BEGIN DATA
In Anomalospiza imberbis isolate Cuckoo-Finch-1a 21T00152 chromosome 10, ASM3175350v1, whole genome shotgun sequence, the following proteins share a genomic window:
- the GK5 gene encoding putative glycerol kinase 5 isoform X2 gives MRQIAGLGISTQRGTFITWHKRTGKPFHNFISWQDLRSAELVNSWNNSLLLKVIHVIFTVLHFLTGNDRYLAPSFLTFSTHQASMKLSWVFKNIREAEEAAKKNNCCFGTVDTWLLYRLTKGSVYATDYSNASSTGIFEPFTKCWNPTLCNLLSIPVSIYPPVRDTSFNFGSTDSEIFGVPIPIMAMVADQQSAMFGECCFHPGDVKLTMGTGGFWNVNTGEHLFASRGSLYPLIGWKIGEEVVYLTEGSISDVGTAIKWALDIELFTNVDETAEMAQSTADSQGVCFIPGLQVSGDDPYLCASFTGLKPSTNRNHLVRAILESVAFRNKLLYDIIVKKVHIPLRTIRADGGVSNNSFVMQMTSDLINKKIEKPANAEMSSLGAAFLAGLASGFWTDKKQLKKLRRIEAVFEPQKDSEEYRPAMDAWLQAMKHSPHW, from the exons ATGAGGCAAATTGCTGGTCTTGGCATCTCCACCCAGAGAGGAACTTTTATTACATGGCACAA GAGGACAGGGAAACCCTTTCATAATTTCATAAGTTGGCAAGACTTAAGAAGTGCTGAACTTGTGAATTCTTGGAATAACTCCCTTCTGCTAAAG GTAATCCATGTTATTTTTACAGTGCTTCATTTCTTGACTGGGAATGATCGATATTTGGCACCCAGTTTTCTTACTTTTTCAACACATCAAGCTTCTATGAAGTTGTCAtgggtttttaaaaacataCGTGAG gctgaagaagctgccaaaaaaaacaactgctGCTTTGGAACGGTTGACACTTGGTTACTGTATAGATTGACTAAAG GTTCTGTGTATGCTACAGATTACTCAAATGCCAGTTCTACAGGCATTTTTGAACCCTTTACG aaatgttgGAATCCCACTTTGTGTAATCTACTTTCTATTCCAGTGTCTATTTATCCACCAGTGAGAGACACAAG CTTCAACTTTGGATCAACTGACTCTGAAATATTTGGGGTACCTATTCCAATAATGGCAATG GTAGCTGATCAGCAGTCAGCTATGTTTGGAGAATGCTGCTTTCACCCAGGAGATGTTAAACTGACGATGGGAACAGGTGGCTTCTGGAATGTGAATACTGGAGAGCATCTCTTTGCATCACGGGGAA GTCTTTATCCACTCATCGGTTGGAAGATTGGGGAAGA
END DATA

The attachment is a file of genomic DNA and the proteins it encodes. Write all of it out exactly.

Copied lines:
In Anomalospiza imberbis isolate Cuckoo-Finch-1a 21T00152 chromosome 10, ASM3175350v1, whole genome shotgun sequence, the following proteins share a genomic window:
- the GK5 gene encoding putative glycerol kinase 5 isoform X2 gives MRQIAGLGISTQRGTFITWHKRTGKPFHNFISWQDLRSAELVNSWNNSLLLKVIHVIFTVLHFLTGNDRYLAPSFLTFSTHQASMKLSWVFKNIREAEEAAKKNNCCFGTVDTWLLYRLTKGSVYATDYSNASSTGIFEPFTKCWNPTLCNLLSIPVSIYPPVRDTSFNFGSTDSEIFGVPIPIMAMVADQQSAMFGECCFHPGDVKLTMGTGGFWNVNTGEHLFASRGSLYPLIGWKIGEEVVYLTEGSISDVGTAIKWALDIELFTNVDETAEMAQSTADSQGVCFIPGLQVSGDDPYLCASFTGLKPSTNRNHLVRAILESVAFRNKLLYDIIVKKVHIPLRTIRADGGVSNNSFVMQMTSDLINKKIEKPANAEMSSLGAAFLAGLASGFWTDKKQLKKLRRIEAVFEPQKDSEEYRPAMDAWLQAMKHSPHW, from the exons ATGAGGCAAATTGCTGGTCTTGGCATCTCCACCCAGAGAGGAACTTTTATTACATGGCACAA GAGGACAGGGAAACCCTTTCATAATTTCATAAGTTGGCAAGACTTAAGAAGTGCTGAACTTGTGAATTCTTGGAATAACTCCCTTCTGCTAAAG GTAATCCATGTTATTTTTACAGTGCTTCATTTCTTGACTGGGAATGATCGATATTTGGCACCCAGTTTTCTTACTTTTTCAACACATCAAGCTTCTATGAAGTTGTCAtgggtttttaaaaacataCGTGAG gctgaagaagctgccaaaaaaaacaactgctGCTTTGGAACGGTTGACACTTGGTTACTGTATAGATTGACTAAAG GTTCTGTGTATGCTACAGATTACTCAAATGCCAGTTCTACAGGCATTTTTGAACCCTTTACG aaatgttgGAATCCCACTTTGTGTAATCTACTTTCTATTCCAGTGTCTATTTATCCACCAGTGAGAGACACAAG CTTCAACTTTGGATCAACTGACTCTGAAATATTTGGGGTACCTATTCCAATAATGGCAATG GTAGCTGATCAGCAGTCAGCTATGTTTGGAGAATGCTGCTTTCACCCAGGAGATGTTAAACTGACGATGGGAACAGGTGGCTTCTGGAATGTGAATACTGGAGAGCATCTCTTTGCATCACGGGGAA GTCTTTATCCACTCATCGGTTGGAAGATTGGGGAAGA